If you thought your daily grind was on the way to being wiped out entirely—replaced perhaps by IBM’s Watson—think again.
A study of 2,000 individual work activities led by global consulting firm McKinsey suggests that our jobs aren’t going to be automated so much as they will be redefined. The authors state:
A focus on occupations is misleading. Very few occupations will be automated in their entirety in the near or medium term. Rather, certain activities are more likely to be automated, requiring entire business processes to be transformed, and jobs performed by people to be redefined, much like the bank teller’s job was redefined with the advent of ATMs.
The research’s interim findings suggest that up to 45% of the activities that make up our jobs ”can be automated by adapting currently demonstrated technologies.”
It’s not just low-skill, low-wage jobs that will be affected—automation also could take over many of the workday tasks of doctors, financial managers, and senior executives. Just using technology already in existence, activities that currently consume more than 20% of the average CEO’s working hours could become automated, McKinsey says.
In 2013, a report from Oxford University claimed that 47% of total US employment was at risk from computerization. McKinsey’s simple but nuanced distinction, however, offers an interesting take on the ongoing debate on the future of our work.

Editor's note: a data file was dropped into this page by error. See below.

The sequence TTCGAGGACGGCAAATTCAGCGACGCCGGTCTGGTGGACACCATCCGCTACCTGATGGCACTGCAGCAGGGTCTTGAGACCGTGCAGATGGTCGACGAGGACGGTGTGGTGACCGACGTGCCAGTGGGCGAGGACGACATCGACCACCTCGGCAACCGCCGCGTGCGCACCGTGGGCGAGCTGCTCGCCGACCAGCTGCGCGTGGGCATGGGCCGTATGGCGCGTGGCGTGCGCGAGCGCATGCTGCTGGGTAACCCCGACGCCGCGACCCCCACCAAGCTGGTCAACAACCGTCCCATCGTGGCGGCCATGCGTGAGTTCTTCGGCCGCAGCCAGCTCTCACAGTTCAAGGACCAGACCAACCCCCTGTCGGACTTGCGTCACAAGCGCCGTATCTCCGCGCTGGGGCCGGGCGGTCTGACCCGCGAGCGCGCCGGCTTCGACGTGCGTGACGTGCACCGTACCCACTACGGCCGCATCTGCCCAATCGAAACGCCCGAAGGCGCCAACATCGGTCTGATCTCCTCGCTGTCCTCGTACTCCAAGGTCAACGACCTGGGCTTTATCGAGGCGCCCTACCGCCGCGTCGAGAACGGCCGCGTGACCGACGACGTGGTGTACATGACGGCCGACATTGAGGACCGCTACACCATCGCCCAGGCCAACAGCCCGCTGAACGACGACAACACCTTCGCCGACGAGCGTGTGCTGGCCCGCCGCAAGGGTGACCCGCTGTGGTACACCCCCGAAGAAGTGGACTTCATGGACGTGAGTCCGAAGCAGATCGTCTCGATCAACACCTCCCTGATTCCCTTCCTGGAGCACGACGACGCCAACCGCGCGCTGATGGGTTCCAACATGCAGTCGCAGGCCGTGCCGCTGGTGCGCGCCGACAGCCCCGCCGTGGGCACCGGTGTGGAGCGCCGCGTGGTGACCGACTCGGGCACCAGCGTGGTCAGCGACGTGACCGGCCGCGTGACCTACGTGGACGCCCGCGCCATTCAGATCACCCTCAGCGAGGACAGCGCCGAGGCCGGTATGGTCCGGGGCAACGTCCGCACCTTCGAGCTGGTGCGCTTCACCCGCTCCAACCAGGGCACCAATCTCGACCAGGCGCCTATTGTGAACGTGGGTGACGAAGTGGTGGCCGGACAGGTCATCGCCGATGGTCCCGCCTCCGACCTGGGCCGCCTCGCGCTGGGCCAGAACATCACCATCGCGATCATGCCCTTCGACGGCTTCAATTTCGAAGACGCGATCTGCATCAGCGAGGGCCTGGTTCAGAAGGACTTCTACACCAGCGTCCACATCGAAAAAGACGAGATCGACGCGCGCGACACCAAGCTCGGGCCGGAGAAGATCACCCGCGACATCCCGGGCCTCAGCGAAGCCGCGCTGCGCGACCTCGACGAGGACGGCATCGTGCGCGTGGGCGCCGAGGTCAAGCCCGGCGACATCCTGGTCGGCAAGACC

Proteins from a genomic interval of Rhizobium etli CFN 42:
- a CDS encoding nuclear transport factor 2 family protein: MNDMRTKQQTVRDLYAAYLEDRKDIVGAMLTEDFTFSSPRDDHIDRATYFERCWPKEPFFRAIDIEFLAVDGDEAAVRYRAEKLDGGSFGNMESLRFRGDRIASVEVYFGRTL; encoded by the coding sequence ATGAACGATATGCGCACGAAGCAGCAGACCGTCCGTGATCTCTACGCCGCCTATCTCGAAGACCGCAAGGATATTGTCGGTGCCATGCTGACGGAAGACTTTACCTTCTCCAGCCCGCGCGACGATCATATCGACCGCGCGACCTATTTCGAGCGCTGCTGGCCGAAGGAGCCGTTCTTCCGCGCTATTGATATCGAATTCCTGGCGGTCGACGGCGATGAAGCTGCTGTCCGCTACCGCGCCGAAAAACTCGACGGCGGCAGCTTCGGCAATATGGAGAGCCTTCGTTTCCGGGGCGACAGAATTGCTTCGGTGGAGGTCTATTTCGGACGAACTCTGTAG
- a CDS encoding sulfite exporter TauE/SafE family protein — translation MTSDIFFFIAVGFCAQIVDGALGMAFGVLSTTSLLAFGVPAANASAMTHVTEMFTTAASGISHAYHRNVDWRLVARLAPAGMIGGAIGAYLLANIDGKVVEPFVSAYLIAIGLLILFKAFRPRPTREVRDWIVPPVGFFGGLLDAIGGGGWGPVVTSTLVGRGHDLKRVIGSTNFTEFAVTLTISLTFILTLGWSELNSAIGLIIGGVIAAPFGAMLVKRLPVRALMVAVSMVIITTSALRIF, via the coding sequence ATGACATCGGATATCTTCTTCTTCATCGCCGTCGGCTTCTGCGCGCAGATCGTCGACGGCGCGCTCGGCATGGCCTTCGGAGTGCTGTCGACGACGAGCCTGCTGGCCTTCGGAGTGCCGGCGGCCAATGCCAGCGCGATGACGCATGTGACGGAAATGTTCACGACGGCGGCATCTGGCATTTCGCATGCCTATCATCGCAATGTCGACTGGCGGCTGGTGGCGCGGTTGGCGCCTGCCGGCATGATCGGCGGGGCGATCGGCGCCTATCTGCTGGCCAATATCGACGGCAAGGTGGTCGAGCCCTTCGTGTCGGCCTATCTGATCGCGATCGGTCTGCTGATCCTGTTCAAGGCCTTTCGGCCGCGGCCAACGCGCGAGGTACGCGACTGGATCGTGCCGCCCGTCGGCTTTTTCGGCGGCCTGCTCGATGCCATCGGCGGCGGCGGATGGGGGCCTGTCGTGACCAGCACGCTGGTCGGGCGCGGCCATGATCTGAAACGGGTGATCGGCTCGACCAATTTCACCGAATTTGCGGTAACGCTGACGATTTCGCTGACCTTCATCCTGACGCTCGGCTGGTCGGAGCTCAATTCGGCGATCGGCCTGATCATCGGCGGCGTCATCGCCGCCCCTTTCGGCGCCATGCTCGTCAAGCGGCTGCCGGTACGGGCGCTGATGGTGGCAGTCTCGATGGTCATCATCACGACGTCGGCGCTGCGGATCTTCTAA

While keen not to gloss over the potential risks of greater automation (primarily job losses but also data privacy and regulatory issues), the authors remain positive about the results it can offer companies:
Employees [could] focus more on tasks that utilize creativity and emotion. Financial advisors, for example, might spend less time analyzing clients’ financial situations, and more time understanding their needs and explaining creative options. Interior designers could spend less time taking measurements, developing illustrations, and ordering materials, and more time developing innovative design concepts based on clients’ desires.
The organizational and leadership implications are enormous: leaders from the C-suite to the front line will need to redefine jobs and processes so that their organizations can take advantage of the automation potential that is distributed across them.
Of course, for all of the wonderful things technological innovation brings, there are some things that we humans can do so much better than robots. For top-level managers trying to sort all this out, McKinsey simply advises: “Keep an eye on the speed and direction of automation, for starters, and then determine where, when, and how much to invest in [it].”
Which jobs are most and least at risk of automation, according to Oxford University?